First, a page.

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Taking the Politics Out of Elections

Richard L. Hasen teaches election law at Loyola Law School in Los Angeles and is the author of "The Supreme Court and Election Law" (NYU Press, 2003).

California Secretary of State Kevin Shelley’s resignation was depressing. By the time he made his announcement on Friday, multiple criminal and legislative investigations were underway, looking into charges that he rewarded the son of a campaign supporter with a job, that he spent federal money (earmarked to help California run its elections) for partisan political purposes and that he created a hostile work environment.

But Shelley’s departure may also offer an unexpected opportunity, if Californians have the good sense to take it -- a chance to diminish the role of partisanship in our election system and to make the system better, stronger and fairer.

Under the law, Gov. Arnold Schwarzenegger is entitled to appoint someone to fill the rest of Shelley’s term, subject to the normal confirmation process in the Democrat-controlled Legislature. Schwarzenegger naturally would like to give this plum job -- which includes overseeing state elections, special elections and ballot measures and certifying presidential election results -- to a fellow Republican. (Shelley is a Democrat.) That would give the GOP a leg up on campaign-related decisions as election season approaches and would give the party an acting secretary of state who could run for the office again as an incumbent in 2006. Democrats have tried to pressure Schwarzenegger not to make a partisan appointment -- and Republicans have, in turn, accused them of playing politics.

But neither side, frankly, is in the right. A better path for the governor and the Legislature would be to take politics out of California’s election administration entirely. After all, it is a peculiar American phenomenon that the chief elections officer in many states is chosen through a partisan election.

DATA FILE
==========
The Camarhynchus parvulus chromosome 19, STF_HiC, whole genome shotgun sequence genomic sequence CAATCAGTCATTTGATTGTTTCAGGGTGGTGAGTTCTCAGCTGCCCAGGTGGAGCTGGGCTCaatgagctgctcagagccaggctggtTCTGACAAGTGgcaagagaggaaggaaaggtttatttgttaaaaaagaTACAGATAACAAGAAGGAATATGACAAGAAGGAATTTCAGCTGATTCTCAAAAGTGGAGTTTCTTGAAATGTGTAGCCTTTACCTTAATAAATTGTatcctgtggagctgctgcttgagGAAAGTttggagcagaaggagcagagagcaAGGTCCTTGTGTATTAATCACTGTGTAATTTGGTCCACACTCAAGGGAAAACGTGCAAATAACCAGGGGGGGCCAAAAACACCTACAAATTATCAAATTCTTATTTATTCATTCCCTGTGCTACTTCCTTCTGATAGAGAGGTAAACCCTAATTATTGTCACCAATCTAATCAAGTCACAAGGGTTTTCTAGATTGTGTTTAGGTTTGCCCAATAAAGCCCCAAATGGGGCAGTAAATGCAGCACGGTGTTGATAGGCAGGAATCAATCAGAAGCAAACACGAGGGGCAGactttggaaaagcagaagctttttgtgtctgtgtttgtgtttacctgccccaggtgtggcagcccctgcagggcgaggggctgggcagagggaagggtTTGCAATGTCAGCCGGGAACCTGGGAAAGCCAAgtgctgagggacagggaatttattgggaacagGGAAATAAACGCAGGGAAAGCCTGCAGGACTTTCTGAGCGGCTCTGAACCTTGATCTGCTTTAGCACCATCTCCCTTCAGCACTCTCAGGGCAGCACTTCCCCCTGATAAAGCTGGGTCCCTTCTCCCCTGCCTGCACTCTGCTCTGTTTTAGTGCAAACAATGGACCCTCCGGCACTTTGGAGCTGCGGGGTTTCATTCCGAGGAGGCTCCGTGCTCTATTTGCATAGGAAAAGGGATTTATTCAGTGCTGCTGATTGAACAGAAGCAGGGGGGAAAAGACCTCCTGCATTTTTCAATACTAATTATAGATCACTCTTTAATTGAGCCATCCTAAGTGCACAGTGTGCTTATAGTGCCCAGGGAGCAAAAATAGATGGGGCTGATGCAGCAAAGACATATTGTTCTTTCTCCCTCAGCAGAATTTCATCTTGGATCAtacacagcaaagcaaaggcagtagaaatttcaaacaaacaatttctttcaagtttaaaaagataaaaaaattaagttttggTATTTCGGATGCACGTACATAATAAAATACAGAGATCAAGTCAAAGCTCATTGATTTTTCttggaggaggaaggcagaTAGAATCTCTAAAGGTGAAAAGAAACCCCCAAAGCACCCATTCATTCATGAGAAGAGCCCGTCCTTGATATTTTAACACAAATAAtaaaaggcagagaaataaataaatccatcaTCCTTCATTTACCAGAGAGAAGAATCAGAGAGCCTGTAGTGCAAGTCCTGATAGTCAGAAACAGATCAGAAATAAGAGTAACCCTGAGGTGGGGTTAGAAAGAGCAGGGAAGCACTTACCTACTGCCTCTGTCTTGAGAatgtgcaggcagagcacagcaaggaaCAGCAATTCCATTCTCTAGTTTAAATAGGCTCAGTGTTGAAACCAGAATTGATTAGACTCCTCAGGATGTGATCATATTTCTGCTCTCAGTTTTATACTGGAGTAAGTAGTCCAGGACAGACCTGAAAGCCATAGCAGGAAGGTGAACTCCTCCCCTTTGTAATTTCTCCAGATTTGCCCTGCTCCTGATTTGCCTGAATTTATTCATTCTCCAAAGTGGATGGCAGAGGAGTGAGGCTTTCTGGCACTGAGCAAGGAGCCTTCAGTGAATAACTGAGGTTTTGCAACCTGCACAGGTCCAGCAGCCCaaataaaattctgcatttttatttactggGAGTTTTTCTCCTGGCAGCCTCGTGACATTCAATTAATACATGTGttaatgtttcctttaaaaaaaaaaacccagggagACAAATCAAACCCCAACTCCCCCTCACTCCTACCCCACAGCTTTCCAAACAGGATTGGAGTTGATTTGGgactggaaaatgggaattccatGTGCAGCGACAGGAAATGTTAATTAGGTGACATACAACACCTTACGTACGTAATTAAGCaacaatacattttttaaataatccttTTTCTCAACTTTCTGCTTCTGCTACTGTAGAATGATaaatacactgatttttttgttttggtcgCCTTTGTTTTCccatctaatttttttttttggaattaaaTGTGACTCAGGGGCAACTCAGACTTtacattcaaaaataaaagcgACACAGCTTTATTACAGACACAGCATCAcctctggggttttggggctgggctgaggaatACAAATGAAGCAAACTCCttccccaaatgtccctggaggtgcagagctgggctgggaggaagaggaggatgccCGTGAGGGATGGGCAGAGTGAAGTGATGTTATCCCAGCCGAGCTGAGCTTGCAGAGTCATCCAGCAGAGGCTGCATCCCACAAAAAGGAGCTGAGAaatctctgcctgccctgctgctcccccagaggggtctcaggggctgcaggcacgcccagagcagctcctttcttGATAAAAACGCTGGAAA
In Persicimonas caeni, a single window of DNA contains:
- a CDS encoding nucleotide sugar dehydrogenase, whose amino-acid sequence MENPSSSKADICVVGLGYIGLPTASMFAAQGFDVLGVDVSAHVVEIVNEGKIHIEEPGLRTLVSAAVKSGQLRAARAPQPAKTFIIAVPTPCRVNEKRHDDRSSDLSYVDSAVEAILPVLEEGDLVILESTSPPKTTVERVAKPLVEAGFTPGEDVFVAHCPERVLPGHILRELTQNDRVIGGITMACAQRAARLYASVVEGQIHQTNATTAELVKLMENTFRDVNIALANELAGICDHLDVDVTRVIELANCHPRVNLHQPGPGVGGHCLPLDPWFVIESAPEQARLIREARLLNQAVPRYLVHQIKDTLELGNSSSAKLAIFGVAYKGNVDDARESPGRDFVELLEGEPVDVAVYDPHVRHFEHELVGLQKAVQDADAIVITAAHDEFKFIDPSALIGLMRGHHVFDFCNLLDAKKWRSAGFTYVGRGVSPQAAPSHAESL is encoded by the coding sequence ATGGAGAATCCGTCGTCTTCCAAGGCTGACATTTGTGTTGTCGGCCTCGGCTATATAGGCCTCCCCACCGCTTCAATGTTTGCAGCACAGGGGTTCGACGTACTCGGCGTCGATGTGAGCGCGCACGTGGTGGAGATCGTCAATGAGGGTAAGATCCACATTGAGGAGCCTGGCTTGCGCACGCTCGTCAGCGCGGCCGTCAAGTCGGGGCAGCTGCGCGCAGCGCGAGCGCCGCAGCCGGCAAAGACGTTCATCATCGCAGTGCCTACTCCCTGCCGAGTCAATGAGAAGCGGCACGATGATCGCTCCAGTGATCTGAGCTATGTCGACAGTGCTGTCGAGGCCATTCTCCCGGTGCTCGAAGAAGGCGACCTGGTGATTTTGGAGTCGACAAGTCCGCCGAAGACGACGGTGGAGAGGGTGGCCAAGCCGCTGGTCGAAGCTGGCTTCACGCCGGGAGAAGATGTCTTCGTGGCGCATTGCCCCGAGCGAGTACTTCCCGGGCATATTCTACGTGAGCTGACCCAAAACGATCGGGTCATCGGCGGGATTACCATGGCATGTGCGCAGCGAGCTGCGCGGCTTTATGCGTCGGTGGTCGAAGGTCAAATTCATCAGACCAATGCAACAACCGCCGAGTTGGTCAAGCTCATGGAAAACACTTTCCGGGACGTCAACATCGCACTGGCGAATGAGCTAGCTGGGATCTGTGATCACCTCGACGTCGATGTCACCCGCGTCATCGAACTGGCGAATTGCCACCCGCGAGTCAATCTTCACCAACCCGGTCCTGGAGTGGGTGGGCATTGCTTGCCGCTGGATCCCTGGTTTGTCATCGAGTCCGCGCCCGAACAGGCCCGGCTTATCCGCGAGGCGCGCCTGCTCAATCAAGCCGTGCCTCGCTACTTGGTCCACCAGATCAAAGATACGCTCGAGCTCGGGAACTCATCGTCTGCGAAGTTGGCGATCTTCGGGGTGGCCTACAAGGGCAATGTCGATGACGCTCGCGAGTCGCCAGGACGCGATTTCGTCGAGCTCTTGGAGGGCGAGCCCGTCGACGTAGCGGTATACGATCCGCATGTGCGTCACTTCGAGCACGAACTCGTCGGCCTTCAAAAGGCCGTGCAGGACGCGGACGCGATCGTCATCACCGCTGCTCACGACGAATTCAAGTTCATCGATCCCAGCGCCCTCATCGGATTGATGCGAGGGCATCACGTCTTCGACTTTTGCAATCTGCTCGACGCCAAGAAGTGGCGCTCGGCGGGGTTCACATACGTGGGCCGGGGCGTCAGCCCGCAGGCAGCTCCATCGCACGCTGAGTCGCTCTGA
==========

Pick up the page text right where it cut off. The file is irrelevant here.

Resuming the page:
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Such partisanship raises, at the very least, the appearance of a conflict of interest. Think of the controversies surrounding Katharine Harris, the Republican secretary of state who also was George W. Bush’s Florida co-chair during the 2000 presidential election debacle. This past election season, there were also controversies over discretionary decisions made by secretaries of state and other partisan election officials in Missouri, Ohio and New Mexico -- all battleground states whose votes were crucial in determining the outcome of the presidential race.

The fundamental question is one of trust. Ever since the Florida controversy in 2000, trust in the system of election administration in this country has plummeted. Even electronic voting, which was once touted as a technological cure-all to the “hanging chad” problem caused by those notorious punch-card machines, is now mired in controversy over security and the possibility of computer hacking.

Under the circumstances, what we need is an independent, neutral professional to serve as the chief elections officer of this state. The model should be that of Alan Greenspan, not Katharine Harris, and the goal should be to make it easy for every eligible California resident to vote and have that vote correctly recorded and counted in a system that guards against voter fraud.

How can California move to a better system? It’s not enough to make the election of this official nonpartisan; that’s a pretty meaningless reform, as we’ve seen elsewhere in the state. Nor is it enough to make California’s chief elections officer an appointed position: That’s what has been done in Florida, and the Republican governor there appointed a reliable Republican to the position, continuing controversy over Florida elections.

California’s Constitution should be revised so that the chief elections officer (who may or may not be the secretary of state) is appointed to the position for a fixed term of, say, 10 years. He or she should be nominated by the governor and approved by a 75% majority of the Legislature. Such a supermajority requirement would ensure that only a consensus candidate who could achieve broad support from both parties would be chosen for the office. The Constitution should also guarantee some independence for the budget of the office and provide that the chief elections officer can be removed only through a difficult impeachment procedure.

In addition, the Legislature should pass tough conflict-of- interest provisions. Shelley’s predecessor, Republican Bill Jones, generally did a good job as secretary of state. But almost immediately after leaving office he went to work as a paid consultant for a manufacturer that was selling electronic voting machines to California counties.

In the short term, the governor and Legislature should appoint a competent, neutral administrator (such as an experienced county registrar of voters) to the position. Longer term, the special election that the governor is expected to call for June provides the perfect opportunity to make these changes. Free and fair elections are the hallmark of American democracy. But they depend upon public faith in the process.


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